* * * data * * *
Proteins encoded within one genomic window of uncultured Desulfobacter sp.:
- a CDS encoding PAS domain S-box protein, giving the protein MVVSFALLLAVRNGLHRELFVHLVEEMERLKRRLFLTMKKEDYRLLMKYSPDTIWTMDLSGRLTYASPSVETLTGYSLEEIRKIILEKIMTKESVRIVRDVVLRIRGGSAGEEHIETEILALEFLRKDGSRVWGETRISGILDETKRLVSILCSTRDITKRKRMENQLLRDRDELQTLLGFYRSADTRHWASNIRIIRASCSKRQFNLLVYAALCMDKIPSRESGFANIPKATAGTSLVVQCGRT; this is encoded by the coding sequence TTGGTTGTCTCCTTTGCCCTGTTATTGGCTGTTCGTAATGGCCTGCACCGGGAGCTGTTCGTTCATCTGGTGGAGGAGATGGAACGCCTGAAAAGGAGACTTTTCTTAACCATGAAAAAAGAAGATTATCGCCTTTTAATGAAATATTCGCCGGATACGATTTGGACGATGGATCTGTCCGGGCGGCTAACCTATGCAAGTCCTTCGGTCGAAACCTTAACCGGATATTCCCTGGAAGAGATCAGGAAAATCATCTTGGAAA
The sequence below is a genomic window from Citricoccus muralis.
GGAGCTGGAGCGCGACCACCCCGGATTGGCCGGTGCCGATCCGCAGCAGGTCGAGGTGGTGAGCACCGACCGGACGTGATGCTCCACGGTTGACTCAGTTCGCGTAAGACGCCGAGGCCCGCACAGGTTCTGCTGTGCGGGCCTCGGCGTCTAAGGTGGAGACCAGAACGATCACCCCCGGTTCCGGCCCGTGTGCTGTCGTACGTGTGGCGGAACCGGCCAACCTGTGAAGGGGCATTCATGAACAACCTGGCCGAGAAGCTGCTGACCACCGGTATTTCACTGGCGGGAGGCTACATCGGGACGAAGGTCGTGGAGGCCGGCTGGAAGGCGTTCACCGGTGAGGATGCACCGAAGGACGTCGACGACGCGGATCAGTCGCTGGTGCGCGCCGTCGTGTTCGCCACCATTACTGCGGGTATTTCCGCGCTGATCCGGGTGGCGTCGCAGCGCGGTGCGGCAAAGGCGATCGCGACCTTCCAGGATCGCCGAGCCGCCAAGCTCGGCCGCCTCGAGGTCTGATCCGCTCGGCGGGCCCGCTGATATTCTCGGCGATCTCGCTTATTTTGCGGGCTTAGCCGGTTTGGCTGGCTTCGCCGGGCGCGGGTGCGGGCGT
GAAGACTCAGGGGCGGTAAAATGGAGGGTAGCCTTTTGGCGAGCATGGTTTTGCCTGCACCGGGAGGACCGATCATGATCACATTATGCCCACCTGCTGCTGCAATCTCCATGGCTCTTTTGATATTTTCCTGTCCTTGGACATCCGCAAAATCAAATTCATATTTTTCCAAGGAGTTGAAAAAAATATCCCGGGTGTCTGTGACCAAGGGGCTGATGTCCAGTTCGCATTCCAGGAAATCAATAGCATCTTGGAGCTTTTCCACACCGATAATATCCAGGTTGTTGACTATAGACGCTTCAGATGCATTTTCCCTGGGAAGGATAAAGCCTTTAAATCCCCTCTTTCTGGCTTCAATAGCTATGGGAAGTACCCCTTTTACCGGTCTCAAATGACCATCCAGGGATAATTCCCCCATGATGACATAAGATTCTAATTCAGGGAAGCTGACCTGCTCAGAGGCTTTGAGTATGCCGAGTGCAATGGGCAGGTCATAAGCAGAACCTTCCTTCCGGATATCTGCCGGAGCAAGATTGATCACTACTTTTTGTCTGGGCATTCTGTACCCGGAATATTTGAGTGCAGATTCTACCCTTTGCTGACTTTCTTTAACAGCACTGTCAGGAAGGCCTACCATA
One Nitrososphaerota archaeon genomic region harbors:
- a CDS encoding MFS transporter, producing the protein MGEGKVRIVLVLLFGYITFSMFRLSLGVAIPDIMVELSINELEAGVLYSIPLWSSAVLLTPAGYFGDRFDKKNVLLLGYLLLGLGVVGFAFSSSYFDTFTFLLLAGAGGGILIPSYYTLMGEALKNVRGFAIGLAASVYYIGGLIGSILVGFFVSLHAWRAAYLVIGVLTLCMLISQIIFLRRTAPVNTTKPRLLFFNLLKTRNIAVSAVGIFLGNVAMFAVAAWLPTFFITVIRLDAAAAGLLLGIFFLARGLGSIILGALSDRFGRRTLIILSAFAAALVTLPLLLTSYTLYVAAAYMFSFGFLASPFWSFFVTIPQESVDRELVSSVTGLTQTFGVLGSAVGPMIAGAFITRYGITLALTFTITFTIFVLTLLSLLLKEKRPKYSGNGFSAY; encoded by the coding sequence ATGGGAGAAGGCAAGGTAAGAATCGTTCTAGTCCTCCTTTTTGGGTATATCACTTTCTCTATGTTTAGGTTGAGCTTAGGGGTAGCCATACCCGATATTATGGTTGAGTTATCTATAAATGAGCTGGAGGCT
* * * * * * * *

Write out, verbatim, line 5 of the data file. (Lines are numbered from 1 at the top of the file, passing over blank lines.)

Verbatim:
GAAGACTCAGGGGCGGTAAAATGGAGGGTAGCCTTTTGGCGAGCATGGTTTTGCCTGCACCGGGAGGACCGATCATGATCACATTATGCCCACCTGCTGCTGCAATCTCCATGGCTCTTTTGATATTTTCCTGTCCTTGGACATCCGCAAAATCAAATTCATATTTTTCCAAGGAGTTGAAAAAAATATCCCGGGTGTCTGTGACCAAGGGGCTGATGTCCAGTTCGCATTCCAGGAAATCAATAGCATCTTGGAGCTTTTCCACACCGATAATATCCAGGTTGTTGACTATAGACGCTTCAGATGCATTTTCCCTGGGAAGGATAAAGCCTTTAAATCCCCTCTTTCTGGCTTCAATAGCTATGGGAAGTACCCCTTTTACCGGTCTCAAATGACCATCCAGGGATAATTCCCCCATGATGACATAAGATTCTAATTCAGGGAAGCTGACCTGCTCAGAGGCTTTGAGTATGCCGAGTGCAATGGGCAGGTCATAAGCAGAACCTTCCTTCCGGATATCTGCCGGAGCAAGATTGATCACTACTTTTTGTCTGGGCATTCTGTACCCGGAATATTTGAGTGCAGATTCTACCCTTTGCTGACTTTCTTTAACAGCACTGTCAGGAAGGCCTACCATA